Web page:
30 July, 2019
Minister visits proposed UNESCO site in Flow Country
Minister for the Natural Environment, Mairi Gougeon, visited the Flow Country’s proposed UNESCO World Heritage Site today.
Ms Gougeon met members of the Peatlands Partnership and the local community, and was updated on the heritage site proposal and £10.6 million Flows to the Future Project. She also visited the RSPB Forsinard Flows National Nature Reserve to see previous peatland restoration work.
The Flow Country is being proposed as a World Heritage Site because of its extensive, high quality blanket bog habitat. The Flow Country is on the UK's tentative list of World Heritage Sites. Peatlands help with carbon capture and improve water quality, among other benefits.
Ms Gougeon said:
“I was pleased to see first-hand the vital peatland restoration work that has been undertaken in The Flow Country - and to hear about the work being done to apply for World Heritage Site status. UNESCO recognition would boost the area enormously. It would also show how this special part of Scotland – already making a significant contribution in our efforts to tackle climate change – is using nature as a solution to benefit us all."
Joe Perry, The Peatland's Partnership's World Heritage Project Co-ordinator added:
“I'm really delighted that the Minister has come up to the Flow Country to hear about the progress we’re making towards getting this amazing place listed as a UNESCO World Heritage Site, and see why international experts have described the Flow Country as the best peatland of its type in the world.”
The Flow Country, and peatlands in general, are a vital part of mitigating against climate change. The area is the largest expanse of blanket bog in Europe. The peatlands have been forming since the last Ice Age and are 10 metres deep in places.
Francesca Osowska, Scottish Natural Heritage’s (SNH) Chief Executive, said:
“The amazing peatlands in the Flow Country act as Scotland’s lung by storing around 400 million tonnes of carbon; that's almost five times the estimated carbon in all of Scotland's woodlands. Given Scotland's recently declared climate emergency, restoration work in the Flow Country is crucial. The phenomenal capacity for peatlands like the Flow Country to store carbon offers Scotland a wonderful way for nature to help us reduce carbon emissions.”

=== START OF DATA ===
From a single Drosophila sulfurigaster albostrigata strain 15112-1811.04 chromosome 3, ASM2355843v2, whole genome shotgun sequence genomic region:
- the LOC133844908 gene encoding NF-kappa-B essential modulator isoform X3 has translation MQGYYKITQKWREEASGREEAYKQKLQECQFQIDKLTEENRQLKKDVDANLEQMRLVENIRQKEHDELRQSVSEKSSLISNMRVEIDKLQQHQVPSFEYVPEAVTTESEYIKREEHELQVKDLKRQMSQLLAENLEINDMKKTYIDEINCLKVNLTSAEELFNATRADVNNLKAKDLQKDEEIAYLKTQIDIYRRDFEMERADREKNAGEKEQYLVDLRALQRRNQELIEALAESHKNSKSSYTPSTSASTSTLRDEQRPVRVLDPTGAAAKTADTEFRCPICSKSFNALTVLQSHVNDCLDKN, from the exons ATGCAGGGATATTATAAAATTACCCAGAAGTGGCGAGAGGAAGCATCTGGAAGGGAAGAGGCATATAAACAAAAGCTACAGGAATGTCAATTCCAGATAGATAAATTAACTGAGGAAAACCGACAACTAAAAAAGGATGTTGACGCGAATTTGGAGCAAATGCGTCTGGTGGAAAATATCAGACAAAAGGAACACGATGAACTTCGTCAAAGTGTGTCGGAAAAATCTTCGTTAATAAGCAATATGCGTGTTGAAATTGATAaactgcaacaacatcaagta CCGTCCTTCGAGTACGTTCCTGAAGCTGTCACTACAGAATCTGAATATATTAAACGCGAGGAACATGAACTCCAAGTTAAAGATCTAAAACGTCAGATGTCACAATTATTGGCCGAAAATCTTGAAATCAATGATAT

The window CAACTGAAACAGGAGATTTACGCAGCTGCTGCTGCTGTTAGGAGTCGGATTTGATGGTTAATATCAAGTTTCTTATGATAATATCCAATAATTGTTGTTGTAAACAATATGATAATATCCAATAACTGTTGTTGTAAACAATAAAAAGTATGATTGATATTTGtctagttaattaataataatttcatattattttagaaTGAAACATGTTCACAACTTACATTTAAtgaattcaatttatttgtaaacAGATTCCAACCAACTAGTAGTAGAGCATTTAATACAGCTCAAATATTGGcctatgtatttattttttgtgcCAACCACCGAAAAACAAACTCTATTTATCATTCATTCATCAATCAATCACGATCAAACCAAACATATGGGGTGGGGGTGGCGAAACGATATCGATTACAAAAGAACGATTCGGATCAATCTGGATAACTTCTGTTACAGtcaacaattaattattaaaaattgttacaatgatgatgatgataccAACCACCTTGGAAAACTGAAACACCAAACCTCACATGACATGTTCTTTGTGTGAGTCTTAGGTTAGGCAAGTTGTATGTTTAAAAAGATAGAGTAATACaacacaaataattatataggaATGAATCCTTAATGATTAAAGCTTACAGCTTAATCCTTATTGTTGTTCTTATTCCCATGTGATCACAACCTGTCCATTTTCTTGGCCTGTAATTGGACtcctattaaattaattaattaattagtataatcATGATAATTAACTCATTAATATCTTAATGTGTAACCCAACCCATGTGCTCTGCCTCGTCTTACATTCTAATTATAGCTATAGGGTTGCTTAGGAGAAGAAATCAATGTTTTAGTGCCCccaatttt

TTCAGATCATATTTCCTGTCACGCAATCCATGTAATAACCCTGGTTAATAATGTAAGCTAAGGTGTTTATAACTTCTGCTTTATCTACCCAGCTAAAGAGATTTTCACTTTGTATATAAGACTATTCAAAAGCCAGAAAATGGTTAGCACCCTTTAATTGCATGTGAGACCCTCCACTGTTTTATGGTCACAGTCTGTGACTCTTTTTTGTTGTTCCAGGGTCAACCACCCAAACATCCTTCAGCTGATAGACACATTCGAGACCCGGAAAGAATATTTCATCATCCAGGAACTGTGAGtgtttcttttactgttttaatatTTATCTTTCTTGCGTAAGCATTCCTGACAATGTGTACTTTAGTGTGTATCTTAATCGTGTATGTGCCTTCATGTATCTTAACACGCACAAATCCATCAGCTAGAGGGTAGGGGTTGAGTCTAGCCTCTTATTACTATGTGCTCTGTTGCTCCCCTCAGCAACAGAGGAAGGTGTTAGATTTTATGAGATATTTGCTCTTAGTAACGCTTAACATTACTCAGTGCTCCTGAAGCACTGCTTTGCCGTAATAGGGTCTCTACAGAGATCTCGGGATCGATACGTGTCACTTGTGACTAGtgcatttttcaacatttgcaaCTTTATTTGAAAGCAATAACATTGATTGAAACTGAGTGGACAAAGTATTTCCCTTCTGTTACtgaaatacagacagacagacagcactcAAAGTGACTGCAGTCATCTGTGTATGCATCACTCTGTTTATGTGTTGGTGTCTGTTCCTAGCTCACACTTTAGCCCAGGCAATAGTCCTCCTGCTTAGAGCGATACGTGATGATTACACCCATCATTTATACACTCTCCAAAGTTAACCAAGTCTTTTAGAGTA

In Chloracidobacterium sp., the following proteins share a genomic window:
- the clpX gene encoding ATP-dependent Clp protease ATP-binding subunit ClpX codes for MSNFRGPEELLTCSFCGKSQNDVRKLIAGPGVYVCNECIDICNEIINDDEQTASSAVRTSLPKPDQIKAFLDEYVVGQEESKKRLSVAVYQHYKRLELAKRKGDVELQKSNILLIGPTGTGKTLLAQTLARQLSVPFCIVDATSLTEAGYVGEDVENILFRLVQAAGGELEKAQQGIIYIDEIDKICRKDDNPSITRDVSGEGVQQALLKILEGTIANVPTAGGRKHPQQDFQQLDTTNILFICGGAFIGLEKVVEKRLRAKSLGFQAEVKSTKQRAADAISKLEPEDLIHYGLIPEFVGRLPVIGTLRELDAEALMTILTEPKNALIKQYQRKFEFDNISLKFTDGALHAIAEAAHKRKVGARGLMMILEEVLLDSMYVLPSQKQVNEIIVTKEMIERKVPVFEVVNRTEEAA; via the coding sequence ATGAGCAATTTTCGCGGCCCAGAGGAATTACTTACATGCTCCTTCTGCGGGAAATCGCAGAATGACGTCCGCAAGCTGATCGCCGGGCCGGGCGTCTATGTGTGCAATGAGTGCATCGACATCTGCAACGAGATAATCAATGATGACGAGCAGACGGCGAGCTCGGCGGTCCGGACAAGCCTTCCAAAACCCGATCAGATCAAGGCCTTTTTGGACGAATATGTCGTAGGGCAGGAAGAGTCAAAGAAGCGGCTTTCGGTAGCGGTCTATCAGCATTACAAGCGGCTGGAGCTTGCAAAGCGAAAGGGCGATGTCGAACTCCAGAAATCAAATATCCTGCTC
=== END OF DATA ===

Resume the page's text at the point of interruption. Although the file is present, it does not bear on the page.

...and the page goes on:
The Scottish Government recently committed an extra £11 million, following an initial commitment of £3 million earlier this year, to help repair and restore Scotland’s peatland areas. Restoration work includes improving areas of wetlands by reducing drainage and slowing water flow on peatland, as well as covering areas of peat exposed to the elements, helping to lock in carbon and reduce potentially harmful C02 emissions.
Top picture: Mairi Gougeon, Minister for the Natural Environement, Gail Ross MSP (Caithness, Sutherland and Ross) and Frances Gunn, Chair of The Flow Country World Heritage Site Working Group.
Group picture, back Row - L to R: Darrell Stevens - RSPB Reserve Manager, Forsinard Flows NNR; Joe Perry – WHS Project Coordinator; Thomas MacDonell – Wildland Limited; Professor Stuart Gibb – Chairman of the Peatlands Partnership (Environmental Research Institute/University of the Highlands and Islands); Gail Ross MSP; Roxane Andersen – Environmental Research Institute; Frances Gunn – Chair, WHS Working Group; Andrew Coupar – SNH; Martin Thomsen - Highlands and Islands Enterprise. Front Row L to R: Councillor Mathew Reiss - The Highland Council; Mairi Gougeon MSP – Minister for the Natural Environment; Ian Mitchell - SNH; David Richardson – Federation of Small Businesses.
Scenic picture: Mairi Gougeon and members of the Peatlands Partnership and its World Heritage Site Working Group walking to the Flows Lookout on RSPB’s Forsinard Flows National Nature Reserve.
Credit all photos to © David Richardson (Federation of Small Businesses)
Contact the SNH main press office on 0131 316 2655 or email@example.com .
- SNH Media
Notes to editors
The Peatland Partnership includes Scottish Natural Heritage, RSPB Scotland, The Highland Council, The Environmental Research Institute (University of the Highlands and Islands), Forestry and Land Scotland, Scottish Forestry, Plantlife International, Highland Third Sector Interface, the Flow Country Rivers Trust, Northern Deer Management Group and Highlands and Islands Enterprise. It is chaired by Professor Stuart Gibb of the Environmental Research Institute/University of the Highlands and Islands. The Partnership operates over the whole of Sutherland and Caithness and includes the internationally important blanket bog area known as the Flow Country.
Scottish Natural Heritage is Scotland's nature agency. We work to improve our natural environment in Scotland and inspire everyone to care more about it. So that all nature in Scotland - our key habitats and landscapes, all our green space and our native species - is maintained, enhanced and brings us benefits. It is the job of all of us to achieve a balance in the sensitive management of our natural world in order to maintain and enhance biodiversity. For more information, visit our website at www.nature.scot or follow us on Twitter at https://twitter.com/nature_scot
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